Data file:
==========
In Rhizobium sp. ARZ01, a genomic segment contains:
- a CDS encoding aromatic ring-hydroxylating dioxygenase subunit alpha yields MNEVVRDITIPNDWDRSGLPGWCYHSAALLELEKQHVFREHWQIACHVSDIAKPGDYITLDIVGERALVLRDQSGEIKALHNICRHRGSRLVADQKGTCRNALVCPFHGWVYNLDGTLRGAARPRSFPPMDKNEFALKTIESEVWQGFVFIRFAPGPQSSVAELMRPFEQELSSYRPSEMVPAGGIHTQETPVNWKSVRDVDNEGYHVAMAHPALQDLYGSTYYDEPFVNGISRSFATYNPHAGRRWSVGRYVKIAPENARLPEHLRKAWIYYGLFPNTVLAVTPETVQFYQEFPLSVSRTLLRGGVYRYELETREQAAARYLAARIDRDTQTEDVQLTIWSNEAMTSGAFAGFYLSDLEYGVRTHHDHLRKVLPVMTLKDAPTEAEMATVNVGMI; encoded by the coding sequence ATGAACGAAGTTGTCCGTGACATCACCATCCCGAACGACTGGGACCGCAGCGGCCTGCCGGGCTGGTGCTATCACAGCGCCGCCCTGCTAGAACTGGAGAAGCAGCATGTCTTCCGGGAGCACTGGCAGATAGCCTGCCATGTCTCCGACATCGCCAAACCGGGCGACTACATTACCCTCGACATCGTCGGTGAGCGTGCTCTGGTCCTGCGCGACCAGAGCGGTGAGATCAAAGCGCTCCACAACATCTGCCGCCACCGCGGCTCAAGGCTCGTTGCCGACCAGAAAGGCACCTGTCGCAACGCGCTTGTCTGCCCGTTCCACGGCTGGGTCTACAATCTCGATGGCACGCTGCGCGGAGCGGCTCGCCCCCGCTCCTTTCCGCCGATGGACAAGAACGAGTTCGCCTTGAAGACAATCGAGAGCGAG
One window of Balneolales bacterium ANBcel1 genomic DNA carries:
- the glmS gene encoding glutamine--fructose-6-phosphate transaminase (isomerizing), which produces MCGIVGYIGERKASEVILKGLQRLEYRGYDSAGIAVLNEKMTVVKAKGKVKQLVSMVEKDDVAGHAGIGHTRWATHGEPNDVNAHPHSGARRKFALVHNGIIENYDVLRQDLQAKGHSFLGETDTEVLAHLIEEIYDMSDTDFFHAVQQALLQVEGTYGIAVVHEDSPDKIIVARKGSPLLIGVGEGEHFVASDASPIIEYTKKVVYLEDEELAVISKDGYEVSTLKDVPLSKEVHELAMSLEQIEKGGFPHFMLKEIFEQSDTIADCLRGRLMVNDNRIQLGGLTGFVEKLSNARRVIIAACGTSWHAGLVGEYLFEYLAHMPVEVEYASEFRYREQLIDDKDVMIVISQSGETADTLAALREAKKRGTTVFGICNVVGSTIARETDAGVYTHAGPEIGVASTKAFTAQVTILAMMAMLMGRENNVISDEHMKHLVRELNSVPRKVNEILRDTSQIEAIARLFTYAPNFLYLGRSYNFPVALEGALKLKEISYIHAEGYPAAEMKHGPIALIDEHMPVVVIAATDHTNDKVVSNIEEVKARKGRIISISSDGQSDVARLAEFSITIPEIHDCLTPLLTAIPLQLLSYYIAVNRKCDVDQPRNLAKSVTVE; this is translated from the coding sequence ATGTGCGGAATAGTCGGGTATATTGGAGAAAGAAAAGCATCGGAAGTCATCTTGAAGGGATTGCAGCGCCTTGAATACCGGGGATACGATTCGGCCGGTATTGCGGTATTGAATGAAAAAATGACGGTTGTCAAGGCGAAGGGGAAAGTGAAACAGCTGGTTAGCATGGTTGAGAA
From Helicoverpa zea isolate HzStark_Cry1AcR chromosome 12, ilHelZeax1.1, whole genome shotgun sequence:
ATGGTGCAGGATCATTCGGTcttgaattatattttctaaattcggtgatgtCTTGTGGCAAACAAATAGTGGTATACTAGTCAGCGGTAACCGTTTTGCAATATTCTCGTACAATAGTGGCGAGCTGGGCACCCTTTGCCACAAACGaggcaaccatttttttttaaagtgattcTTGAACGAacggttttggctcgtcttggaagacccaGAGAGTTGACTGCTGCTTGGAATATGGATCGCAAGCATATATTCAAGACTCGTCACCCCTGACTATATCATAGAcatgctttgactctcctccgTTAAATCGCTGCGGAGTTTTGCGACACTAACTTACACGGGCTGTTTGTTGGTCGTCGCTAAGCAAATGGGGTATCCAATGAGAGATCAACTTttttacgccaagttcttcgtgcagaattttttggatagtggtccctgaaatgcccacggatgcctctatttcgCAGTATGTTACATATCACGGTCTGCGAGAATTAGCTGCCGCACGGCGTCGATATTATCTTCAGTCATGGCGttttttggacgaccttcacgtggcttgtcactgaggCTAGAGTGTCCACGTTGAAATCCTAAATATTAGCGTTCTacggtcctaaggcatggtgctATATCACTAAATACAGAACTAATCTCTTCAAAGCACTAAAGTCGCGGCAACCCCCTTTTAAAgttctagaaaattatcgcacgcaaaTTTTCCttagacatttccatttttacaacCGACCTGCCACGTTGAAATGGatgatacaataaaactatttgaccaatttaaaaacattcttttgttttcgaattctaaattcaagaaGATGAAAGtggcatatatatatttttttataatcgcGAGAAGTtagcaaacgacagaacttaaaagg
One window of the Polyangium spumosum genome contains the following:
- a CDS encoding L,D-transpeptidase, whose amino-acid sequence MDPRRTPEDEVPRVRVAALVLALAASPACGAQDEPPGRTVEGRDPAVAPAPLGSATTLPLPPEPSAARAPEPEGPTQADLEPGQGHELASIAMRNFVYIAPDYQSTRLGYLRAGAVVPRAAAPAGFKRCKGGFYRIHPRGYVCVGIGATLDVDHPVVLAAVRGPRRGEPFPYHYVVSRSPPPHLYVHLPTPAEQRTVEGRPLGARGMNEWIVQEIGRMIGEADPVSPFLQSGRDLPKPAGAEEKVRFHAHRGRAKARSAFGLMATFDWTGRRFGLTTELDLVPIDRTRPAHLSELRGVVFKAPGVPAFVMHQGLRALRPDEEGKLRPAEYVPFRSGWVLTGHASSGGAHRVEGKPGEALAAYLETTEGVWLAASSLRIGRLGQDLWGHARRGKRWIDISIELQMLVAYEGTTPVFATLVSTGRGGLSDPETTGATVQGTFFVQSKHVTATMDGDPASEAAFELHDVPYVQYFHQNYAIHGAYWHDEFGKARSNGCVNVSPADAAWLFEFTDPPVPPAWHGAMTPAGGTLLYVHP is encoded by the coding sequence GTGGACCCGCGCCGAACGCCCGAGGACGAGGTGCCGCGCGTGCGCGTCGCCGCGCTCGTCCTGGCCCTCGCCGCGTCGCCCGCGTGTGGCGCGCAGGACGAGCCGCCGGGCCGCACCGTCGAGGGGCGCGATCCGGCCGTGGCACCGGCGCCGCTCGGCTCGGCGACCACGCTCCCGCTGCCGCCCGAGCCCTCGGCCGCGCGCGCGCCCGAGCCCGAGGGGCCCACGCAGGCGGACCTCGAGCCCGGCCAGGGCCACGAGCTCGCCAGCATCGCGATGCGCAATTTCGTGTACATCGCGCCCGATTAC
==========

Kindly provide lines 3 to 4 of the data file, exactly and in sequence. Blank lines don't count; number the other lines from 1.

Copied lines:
One window of Balneolales bacterium ANBcel1 genomic DNA carries:
- the glmS gene encoding glutamine--fructose-6-phosphate transaminase (isomerizing), which produces MCGIVGYIGERKASEVILKGLQRLEYRGYDSAGIAVLNEKMTVVKAKGKVKQLVSMVEKDDVAGHAGIGHTRWATHGEPNDVNAHPHSGARRKFALVHNGIIENYDVLRQDLQAKGHSFLGETDTEVLAHLIEEIYDMSDTDFFHAVQQALLQVEGTYGIAVVHEDSPDKIIVARKGSPLLIGVGEGEHFVASDASPIIEYTKKVVYLEDEELAVISKDGYEVSTLKDVPLSKEVHELAMSLEQIEKGGFPHFMLKEIFEQSDTIADCLRGRLMVNDNRIQLGGLTGFVEKLSNARRVIIAACGTSWHAGLVGEYLFEYLAHMPVEVEYASEFRYREQLIDDKDVMIVISQSGETADTLAALREAKKRGTTVFGICNVVGSTIARETDAGVYTHAGPEIGVASTKAFTAQVTILAMMAMLMGRENNVISDEHMKHLVRELNSVPRKVNEILRDTSQIEAIARLFTYAPNFLYLGRSYNFPVALEGALKLKEISYIHAEGYPAAEMKHGPIALIDEHMPVVVIAATDHTNDKVVSNIEEVKARKGRIISISSDGQSDVARLAEFSITIPEIHDCLTPLLTAIPLQLLSYYIAVNRKCDVDQPRNLAKSVTVE; this is translated from the coding sequence ATGTGCGGAATAGTCGGGTATATTGGAGAAAGAAAAGCATCGGAAGTCATCTTGAAGGGATTGCAGCGCCTTGAATACCGGGGATACGATTCGGCCGGTATTGCGGTATTGAATGAAAAAATGACGGTTGTCAAGGCGAAGGGGAAAGTGAAACAGCTGGTTAGCATGGTTGAGAA